2. I agree in theory. In practice, however...well, I can only eat so much tofu. My vegetarian wife is a bigger fan of the stuff, and I was happy to see some tofu alternatives. The lobster balls were delicious, although almost certainly made from something other than lobster. The tofu tostadas were excellent, much better than I was expecting. Disappointments included the tofu cheesecake (a small block of uncooked tofu with strawberry jam on top) and the Japanese pizza, which was sort of like egg foo yung gone wrong and proved that you can get people to wait in long lines for ANYTHING if it looks fried and greasy.

          Agree about the crowds and layout, although I thought most people were polite and courteous by LA standards, at least. But then, I didn't hit the beer tent. Wish we could have seen the parade, but we were baked from the afternoon heat.

          On the good side, I thought the prices were pretty reasonable, both for the food and the crummy souvenirs. BobtheBigPig stuffed himself quite well for $10.

          1. I'm surprised that nobody has mentioned that the site where the event had been previouly is now a construction site - it's not like they just decided to change the set-up.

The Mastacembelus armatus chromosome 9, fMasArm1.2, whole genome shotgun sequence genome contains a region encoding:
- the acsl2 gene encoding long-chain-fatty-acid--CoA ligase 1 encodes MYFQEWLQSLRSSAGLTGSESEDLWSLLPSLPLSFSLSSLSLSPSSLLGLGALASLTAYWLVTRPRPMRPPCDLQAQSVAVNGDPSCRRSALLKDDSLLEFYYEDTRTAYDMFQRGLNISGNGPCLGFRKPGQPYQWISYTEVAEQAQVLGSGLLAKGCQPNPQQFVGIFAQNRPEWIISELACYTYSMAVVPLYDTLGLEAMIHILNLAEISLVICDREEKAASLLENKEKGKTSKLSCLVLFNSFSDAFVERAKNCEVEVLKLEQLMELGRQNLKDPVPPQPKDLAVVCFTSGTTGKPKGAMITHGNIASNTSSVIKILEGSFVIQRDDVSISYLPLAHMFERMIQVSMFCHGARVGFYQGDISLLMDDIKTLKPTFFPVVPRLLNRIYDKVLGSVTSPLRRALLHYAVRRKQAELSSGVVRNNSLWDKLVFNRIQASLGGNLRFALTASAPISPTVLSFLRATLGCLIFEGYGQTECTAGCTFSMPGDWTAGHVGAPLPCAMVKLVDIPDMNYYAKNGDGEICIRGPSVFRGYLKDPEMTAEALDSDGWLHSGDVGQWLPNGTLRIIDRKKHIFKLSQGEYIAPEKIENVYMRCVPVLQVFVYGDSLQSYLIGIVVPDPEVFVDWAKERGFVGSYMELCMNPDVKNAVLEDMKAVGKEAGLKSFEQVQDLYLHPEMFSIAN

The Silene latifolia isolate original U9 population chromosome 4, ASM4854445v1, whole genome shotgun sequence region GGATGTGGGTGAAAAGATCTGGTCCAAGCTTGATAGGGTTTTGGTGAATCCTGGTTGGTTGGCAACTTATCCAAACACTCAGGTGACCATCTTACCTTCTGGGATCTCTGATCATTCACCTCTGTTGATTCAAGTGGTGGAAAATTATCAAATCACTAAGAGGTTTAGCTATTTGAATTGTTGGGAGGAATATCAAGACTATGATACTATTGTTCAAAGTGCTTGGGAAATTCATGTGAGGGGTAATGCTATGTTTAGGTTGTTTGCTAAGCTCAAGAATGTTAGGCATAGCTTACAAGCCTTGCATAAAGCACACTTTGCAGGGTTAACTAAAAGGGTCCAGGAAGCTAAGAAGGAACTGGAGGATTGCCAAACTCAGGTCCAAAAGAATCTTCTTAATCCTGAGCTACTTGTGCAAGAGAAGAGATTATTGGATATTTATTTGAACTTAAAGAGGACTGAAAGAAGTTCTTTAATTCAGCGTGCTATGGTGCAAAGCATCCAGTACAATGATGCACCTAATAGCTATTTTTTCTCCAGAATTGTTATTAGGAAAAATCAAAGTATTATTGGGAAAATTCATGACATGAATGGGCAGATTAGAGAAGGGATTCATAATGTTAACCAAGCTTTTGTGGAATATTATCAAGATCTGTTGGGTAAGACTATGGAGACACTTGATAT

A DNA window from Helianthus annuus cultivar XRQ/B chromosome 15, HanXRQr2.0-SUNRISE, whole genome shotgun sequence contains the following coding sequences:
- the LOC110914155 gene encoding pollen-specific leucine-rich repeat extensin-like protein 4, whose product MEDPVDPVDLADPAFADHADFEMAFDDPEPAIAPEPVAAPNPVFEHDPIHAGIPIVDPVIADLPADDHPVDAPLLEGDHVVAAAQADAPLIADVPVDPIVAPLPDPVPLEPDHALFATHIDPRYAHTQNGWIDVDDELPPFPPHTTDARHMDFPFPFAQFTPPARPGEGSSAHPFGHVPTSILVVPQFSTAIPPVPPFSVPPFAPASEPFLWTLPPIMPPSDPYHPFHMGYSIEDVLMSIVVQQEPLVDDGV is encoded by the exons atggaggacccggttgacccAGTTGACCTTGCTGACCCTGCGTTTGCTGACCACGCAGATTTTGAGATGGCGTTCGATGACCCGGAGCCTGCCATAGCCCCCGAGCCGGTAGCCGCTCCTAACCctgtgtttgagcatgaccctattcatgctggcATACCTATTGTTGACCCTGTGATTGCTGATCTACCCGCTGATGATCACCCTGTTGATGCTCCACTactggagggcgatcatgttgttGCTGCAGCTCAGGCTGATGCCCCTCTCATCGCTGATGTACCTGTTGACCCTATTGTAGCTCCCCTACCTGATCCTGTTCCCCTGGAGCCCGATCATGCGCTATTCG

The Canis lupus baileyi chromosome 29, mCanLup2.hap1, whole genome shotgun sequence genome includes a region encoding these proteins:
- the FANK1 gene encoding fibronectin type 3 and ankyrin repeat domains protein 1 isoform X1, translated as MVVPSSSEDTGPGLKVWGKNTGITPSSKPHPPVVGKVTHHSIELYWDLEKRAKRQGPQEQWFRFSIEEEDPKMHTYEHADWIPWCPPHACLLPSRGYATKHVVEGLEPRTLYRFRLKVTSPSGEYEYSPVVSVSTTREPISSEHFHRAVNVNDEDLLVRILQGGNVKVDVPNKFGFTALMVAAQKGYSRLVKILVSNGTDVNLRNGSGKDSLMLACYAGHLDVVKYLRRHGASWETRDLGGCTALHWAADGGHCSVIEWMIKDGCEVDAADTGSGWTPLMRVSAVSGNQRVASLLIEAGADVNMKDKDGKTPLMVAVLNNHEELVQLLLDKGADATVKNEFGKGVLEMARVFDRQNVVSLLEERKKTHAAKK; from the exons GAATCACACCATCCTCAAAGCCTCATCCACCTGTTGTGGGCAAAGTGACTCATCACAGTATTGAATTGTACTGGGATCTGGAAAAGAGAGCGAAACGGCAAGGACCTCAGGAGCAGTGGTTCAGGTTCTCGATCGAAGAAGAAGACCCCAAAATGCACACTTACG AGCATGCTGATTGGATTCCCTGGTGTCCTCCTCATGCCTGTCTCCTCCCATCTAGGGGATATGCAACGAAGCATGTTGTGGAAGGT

I did notice more chicken - but not less tofu. I had the tofu with poke, tofu with basil and rice noodles, pad-thai with tofu, lobster balls, then walked across the street for takoyaki and mochi ice cream outside of the festival.
            Perhaps the fact that free admission tickets were readily available in the L.A.Times made it a win-win situation for me.......

            1. Alas, it wasn't as good as previous years. Nothing innovative going on with tofu (that I could find), and too much fried meat on a stick. I thought there were more t-shirt and jewelry vendors than food booths. They used to use that street it was on JUST for the product vendors, not for the food too. I saw that the lot they used before had construction, but its too bad they couldn't find another venue that would have made the festival more cohesive. I thought the split-layout made it confusing and difficult to see everything that was offered. And it was soooo hot! I had to swipe a folding chair from one of the volunteer booths for my grandma. There wasn't enough seating and shade for the elderly. I also wish they had food demonstrations like last year! Last year I met Iron Chef Morimoto! I didn't even realize there was a stage set up with martial arts demonstrations until much later because it was way off to the side. Well, hopefully they will be able to use that lot again next year, or find a better venue where everyone can enjoy the festival all together. Despite it all, I will be back next year. I really want to love this festival as much as I love tofu. One positive...I liked the virgin tofu margaritas!

              1. It was a huge letdown after previous years. Definitely a step down in many ways, from layout to food selection to lack of seating. I don't plan on going back.